Give him that rank in your audience for which no one else among your chiefs aspires, so that he remains safe from the harm of those around you. You should have a piercing eye in this matter because this religion has formerly been a prisoner in the hands of vicious persons when action was taken according to passion, and worldly wealth was sought.

3. Executive Officers

Thereafter, look into the affairs of your executives. Give them appointment after tests and do not appoint them according to partiality or favoritism, because these two things constitute sources of injustice and unfairness.

Select from among them those who are people of experience and modesty, hailing from virtuous houses, having been previously in Islam, because such persons possess high manners and untarnished honor. They are the least inclined towards greed and always base their eyes on the ends of matters.

Give them an abundant livelihood (by way of salary) because this gives them the strength to maintain themselves in order and not to have an eye upon the funds in their custody, and it would be an argument against them if they disobeyed your order or misappropriated your trust. You should also check their activities and have people who report on them who should be truthful and faithful, because your watching their actions secretly will urge them to preserve trust with and to be kind to the people.

Be careful of assistants. If any one of them extends his hands towards misappropriation and the reports of your reporters reaching you confirm it that should be regarded enough evidence. You should then inflict corporal punishment on him and recover what he has misappropriated you should put him in a place of disgrace, blacklist him with (the charge of) misappropriation and make him wear the necklace of shame for his offence.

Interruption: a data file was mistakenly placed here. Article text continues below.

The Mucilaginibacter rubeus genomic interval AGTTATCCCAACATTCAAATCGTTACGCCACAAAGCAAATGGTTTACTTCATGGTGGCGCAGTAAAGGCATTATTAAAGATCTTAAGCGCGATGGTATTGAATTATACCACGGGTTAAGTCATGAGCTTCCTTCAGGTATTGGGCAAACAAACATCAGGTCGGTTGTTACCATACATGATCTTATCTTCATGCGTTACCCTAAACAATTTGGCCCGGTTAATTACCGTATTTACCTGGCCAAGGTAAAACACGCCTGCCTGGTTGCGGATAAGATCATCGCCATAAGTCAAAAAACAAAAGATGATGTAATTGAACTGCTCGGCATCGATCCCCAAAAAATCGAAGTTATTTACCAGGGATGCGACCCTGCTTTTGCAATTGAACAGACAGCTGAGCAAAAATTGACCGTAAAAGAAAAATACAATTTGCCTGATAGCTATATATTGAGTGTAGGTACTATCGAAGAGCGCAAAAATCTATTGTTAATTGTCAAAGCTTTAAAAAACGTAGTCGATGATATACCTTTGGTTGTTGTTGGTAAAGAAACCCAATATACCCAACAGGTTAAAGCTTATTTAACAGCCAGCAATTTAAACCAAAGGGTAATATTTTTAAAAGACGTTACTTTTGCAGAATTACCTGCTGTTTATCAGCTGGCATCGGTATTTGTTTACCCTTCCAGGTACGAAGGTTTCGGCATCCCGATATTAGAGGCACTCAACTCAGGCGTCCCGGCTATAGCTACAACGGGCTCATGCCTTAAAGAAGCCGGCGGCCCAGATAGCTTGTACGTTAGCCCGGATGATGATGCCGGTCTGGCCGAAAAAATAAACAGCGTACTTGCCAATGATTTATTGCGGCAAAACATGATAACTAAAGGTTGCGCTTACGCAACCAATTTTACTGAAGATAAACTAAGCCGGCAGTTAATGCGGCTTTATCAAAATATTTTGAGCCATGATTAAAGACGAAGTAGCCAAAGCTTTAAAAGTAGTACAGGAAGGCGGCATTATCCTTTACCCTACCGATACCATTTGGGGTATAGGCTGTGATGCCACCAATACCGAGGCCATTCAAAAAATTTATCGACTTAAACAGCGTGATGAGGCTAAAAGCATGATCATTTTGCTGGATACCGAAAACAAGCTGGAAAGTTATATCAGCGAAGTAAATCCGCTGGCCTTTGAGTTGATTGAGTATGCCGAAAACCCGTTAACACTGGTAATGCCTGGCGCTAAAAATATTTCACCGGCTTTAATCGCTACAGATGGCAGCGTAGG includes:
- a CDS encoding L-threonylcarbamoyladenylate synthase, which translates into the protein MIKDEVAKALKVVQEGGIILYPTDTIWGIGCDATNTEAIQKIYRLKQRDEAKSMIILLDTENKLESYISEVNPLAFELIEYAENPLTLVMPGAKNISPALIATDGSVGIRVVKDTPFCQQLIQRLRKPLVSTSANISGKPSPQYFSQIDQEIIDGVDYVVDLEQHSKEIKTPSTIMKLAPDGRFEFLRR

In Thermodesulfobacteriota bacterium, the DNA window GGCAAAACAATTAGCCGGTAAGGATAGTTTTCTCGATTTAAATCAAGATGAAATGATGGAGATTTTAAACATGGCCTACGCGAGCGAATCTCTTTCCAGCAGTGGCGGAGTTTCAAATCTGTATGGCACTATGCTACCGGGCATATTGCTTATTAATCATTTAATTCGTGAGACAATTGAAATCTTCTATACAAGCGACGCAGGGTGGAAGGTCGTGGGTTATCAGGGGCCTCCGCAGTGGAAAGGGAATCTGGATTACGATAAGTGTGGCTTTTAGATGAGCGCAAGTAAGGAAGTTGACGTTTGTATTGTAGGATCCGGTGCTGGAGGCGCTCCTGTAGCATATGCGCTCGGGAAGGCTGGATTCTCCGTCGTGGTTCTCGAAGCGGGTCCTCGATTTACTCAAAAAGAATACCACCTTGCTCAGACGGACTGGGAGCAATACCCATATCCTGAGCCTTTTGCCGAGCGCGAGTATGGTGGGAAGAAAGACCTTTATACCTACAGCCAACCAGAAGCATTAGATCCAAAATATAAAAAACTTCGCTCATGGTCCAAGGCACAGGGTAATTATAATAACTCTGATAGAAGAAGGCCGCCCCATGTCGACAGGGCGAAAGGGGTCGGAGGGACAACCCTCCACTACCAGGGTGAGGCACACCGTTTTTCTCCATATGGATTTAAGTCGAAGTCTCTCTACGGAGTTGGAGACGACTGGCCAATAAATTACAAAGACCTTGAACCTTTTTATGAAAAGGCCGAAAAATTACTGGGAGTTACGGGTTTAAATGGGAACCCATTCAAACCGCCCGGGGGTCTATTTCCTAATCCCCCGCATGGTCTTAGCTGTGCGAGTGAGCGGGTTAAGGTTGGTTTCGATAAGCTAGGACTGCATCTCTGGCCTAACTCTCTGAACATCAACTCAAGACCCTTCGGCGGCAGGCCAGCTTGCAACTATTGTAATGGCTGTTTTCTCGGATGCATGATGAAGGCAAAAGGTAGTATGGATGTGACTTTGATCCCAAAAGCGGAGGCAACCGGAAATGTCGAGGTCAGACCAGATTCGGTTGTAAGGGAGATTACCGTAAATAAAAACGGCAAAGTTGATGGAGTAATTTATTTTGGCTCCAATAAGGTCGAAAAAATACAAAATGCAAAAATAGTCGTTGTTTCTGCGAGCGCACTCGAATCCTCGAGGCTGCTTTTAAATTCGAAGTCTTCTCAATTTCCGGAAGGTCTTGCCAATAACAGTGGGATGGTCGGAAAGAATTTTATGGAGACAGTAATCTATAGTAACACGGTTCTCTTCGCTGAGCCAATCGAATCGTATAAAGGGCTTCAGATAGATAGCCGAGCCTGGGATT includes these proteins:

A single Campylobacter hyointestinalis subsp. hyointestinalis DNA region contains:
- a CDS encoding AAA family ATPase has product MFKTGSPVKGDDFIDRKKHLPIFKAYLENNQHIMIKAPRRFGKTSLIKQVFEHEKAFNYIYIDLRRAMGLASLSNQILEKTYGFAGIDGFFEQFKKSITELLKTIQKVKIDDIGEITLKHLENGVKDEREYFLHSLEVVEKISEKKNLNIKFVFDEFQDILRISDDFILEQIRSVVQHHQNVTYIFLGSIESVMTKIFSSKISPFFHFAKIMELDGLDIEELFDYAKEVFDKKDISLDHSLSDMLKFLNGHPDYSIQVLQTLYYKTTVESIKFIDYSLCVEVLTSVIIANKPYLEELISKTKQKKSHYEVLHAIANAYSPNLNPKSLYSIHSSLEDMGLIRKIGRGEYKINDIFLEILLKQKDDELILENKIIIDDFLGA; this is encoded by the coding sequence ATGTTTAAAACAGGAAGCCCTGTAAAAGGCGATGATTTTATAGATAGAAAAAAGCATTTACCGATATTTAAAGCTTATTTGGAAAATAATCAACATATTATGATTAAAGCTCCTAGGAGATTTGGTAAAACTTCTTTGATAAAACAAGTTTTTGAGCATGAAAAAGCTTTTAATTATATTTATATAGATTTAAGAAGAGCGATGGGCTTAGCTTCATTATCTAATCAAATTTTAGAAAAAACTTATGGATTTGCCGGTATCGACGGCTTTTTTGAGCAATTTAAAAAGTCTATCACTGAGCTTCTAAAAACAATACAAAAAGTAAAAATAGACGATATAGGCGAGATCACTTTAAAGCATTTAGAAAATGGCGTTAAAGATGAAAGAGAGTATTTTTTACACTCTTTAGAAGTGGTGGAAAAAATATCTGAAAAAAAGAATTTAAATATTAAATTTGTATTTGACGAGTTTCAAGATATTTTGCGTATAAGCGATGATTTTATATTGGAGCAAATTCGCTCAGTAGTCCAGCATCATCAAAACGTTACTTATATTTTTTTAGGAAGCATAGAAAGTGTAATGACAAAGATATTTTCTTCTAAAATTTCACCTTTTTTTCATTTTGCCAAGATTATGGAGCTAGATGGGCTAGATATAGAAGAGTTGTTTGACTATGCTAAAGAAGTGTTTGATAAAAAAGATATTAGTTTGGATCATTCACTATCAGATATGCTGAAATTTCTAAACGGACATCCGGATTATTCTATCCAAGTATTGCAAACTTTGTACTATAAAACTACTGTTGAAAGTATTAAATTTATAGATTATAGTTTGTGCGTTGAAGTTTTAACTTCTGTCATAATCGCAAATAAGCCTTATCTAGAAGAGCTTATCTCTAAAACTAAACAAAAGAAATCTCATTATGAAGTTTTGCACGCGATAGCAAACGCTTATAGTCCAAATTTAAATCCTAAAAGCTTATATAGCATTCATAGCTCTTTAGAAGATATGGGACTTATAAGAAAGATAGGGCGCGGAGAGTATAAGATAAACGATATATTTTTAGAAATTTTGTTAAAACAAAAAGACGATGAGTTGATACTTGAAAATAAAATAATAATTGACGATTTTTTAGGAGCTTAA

4. The Administration of Revenues

Look after the revenue (kharaj or land tax) affairs in such a way that those engaged in it remain prosperous because in their prosperity lies the prosperity of all others. The others cannot prosper without them, because all people are dependent on revenue and its payers.

You should also keep an eye on the cultivation of the land more than on the collection of revenue because revenue cannot be had without cultivation and whoever asks for revenue without cultivation, ruins the area and brings death to the people. His rule will not last only a moment.

If they complain of the heaviness (of the revenue) or of diseases, or dearth of water, or excess of water or of a change in the condition of the land either due to flood or to drought, you should remit the revenue to the extent that you hope will improve their position.

The remission granted by you for the removal of distress "from them should not be grudged by you, because it is an investment which they will return to you in the shape of the prosperity of your country and the progress of your domain in addition to earning their praise and happiness for meting out justice to them.